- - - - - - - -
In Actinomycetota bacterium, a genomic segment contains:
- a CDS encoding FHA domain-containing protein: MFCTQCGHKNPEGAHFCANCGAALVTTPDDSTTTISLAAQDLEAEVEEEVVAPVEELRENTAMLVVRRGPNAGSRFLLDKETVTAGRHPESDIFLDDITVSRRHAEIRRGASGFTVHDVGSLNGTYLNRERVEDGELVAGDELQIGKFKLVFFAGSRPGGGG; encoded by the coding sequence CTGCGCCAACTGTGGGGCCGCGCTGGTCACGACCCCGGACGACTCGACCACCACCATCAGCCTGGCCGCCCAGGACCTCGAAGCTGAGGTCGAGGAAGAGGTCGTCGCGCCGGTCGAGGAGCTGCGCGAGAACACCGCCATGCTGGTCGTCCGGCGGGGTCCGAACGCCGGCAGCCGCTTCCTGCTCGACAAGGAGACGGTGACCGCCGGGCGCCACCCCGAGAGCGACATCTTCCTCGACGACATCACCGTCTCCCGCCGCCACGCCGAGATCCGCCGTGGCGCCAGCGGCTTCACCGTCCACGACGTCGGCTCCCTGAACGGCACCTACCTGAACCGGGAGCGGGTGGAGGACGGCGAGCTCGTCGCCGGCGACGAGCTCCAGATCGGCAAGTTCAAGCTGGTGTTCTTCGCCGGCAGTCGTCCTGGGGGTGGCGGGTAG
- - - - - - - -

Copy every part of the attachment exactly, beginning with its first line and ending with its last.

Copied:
In Actinomycetota bacterium, a genomic segment contains:
- a CDS encoding FHA domain-containing protein: MFCTQCGHKNPEGAHFCANCGAALVTTPDDSTTTISLAAQDLEAEVEEEVVAPVEELRENTAMLVVRRGPNAGSRFLLDKETVTAGRHPESDIFLDDITVSRRHAEIRRGASGFTVHDVGSLNGTYLNRERVEDGELVAGDELQIGKFKLVFFAGSRPGGGG; encoded by the coding sequence CTGCGCCAACTGTGGGGCCGCGCTGGTCACGACCCCGGACGACTCGACCACCACCATCAGCCTGGCCGCCCAGGACCTCGAAGCTGAGGTCGAGGAAGAGGTCGTCGCGCCGGTCGAGGAGCTGCGCGAGAACACCGCCATGCTGGTCGTCCGGCGGGGTCCGAACGCCGGCAGCCGCTTCCTGCTCGACAAGGAGACGGTGACCGCCGGGCGCCACCCCGAGAGCGACATCTTCCTCGACGACATCACCGTCTCCCGCCGCCACGCCGAGATCCGCCGTGGCGCCAGCGGCTTCACCGTCCACGACGTCGGCTCCCTGAACGGCACCTACCTGAACCGGGAGCGGGTGGAGGACGGCGAGCTCGTCGCCGGCGACGAGCTCCAGATCGGCAAGTTCAAGCTGGTGTTCTTCGCCGGCAGTCGTCCTGGGGGTGGCGGGTAG